I'm getting ready to Grip on a music video shoot tomorrow and I thought I would share my check list with you. This list is comprised of everything you should do the night before because everyone knows that so many things can be forgotten or go wrong the next day. Whatever you don't check or do the night before will surely become a problem the next day, big or small.
- Print the call sheet and keep a copy in your pack.
- Save all contact information from the call sheet in your cell phone if you don't already know them. (of course you mainly want to save people that you're more likely to interact with the next day. As a grip, I might not save the number of talent.) Who knows, you might get lost on the way to set and you might need to call someone to help you find you're way.
- Calculate the best travel route to the set. Be sure to check for weekend MTA delays. Print, write down, or save the directions in your phone.
- Make sure your cell phone is fully charged or on the charger before sleep.
- Set one or two wake-up alarms. I always forget this and you never want to be late to set. Such a bad look. I use my phone alarm as well as a regular alarm clock. If you feel like you won't wake up, request a wake up call from a friend, girlfriend/boyfriend, or someone on the shoot.
- Prepare weather gear for extreme conditions and have it ready and out the night before. (what if you wake up late and you're in a rush. It's best to have all layers of clothing ready.) For wet conditions, pack extra clothes in case you end up soaked. Nothing worse than being soaked for 12 hours.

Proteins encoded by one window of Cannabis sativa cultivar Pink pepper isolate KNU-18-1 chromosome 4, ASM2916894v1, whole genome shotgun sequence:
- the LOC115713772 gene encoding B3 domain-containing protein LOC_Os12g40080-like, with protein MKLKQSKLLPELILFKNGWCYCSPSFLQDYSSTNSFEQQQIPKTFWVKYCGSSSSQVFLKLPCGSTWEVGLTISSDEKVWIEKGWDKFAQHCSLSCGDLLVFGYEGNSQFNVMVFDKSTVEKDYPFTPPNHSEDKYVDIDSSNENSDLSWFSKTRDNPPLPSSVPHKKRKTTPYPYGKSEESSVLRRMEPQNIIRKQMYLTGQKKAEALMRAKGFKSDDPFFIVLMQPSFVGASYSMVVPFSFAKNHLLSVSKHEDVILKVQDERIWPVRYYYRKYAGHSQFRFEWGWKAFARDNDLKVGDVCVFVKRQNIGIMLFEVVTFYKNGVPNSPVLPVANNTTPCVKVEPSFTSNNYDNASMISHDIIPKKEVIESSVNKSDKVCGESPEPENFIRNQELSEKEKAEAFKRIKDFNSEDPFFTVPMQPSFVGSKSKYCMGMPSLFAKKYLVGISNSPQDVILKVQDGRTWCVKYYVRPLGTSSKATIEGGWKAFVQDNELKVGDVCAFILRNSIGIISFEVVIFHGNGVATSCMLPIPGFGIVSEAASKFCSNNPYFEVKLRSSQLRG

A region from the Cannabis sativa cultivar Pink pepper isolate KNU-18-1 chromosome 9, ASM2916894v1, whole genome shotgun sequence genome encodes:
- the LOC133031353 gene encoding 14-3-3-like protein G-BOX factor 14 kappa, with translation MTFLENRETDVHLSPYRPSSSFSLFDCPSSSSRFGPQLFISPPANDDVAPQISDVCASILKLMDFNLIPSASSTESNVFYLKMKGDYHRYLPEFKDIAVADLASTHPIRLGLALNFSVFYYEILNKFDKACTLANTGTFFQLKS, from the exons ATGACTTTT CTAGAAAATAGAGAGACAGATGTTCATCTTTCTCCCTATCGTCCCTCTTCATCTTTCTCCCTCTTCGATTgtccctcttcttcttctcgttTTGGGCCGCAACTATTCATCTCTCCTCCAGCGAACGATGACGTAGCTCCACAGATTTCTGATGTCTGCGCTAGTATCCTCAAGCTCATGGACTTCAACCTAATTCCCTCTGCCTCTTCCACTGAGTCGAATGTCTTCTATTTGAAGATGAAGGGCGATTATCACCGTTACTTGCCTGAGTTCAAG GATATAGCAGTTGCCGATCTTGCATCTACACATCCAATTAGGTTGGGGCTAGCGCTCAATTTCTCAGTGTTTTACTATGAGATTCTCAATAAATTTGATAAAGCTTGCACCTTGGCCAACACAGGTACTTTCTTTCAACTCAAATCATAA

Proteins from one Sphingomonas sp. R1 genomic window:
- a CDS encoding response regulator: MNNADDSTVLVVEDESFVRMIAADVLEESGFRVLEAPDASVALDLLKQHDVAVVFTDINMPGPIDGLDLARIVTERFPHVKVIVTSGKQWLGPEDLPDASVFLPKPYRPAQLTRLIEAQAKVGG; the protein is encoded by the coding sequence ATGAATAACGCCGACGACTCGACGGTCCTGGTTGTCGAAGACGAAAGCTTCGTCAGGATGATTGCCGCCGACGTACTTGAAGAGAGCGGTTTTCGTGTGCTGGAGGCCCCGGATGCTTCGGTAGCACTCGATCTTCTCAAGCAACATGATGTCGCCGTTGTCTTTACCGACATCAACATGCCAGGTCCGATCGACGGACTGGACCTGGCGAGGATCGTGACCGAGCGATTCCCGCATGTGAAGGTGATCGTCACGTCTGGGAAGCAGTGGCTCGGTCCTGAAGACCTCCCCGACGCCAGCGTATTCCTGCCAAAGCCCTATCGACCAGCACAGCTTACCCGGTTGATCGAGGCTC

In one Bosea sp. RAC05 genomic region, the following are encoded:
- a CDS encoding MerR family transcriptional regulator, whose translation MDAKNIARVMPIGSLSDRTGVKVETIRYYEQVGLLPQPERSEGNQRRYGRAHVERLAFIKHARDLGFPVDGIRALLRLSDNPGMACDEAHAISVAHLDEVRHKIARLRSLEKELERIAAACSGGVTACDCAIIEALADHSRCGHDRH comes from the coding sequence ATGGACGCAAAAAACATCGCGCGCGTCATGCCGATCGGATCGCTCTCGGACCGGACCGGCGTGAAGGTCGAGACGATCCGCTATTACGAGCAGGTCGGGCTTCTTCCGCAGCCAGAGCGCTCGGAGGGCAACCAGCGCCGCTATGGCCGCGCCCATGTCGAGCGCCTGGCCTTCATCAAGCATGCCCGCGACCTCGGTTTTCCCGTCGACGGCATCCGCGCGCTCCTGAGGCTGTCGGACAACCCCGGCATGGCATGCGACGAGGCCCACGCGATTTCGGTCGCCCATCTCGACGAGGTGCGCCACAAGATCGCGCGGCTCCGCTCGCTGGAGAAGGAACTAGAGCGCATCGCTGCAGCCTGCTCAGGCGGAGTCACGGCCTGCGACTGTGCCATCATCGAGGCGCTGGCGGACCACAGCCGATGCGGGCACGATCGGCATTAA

- Prepare personal tools/pouch. All battery powered objects need to be tested for their battery.
Replace as needed. Bring extra batteries. (Remember that cold weather will sap most batteries very fast.) Only bring what tools you know you'll need. But of course whatever you don't bring you'll probably end up needing according to Murphy's Law.
- If you're in a position where you're using a piece of gear or tool that you've never used, Make sure you research, study, and ask other film buddies who might know about it. There's nothing worse than showing up to set like you know what you're doing and then you try to do it, and you do it wrong. So embarrassing! It's better to be honest and ask questions. It's ego/production insurance.
The reason I decided to post this is because I want to help others avoid the mistakes I made when preparing to shoot. You want to avoid any unnecessary issues that could prove costly to your future opportunities.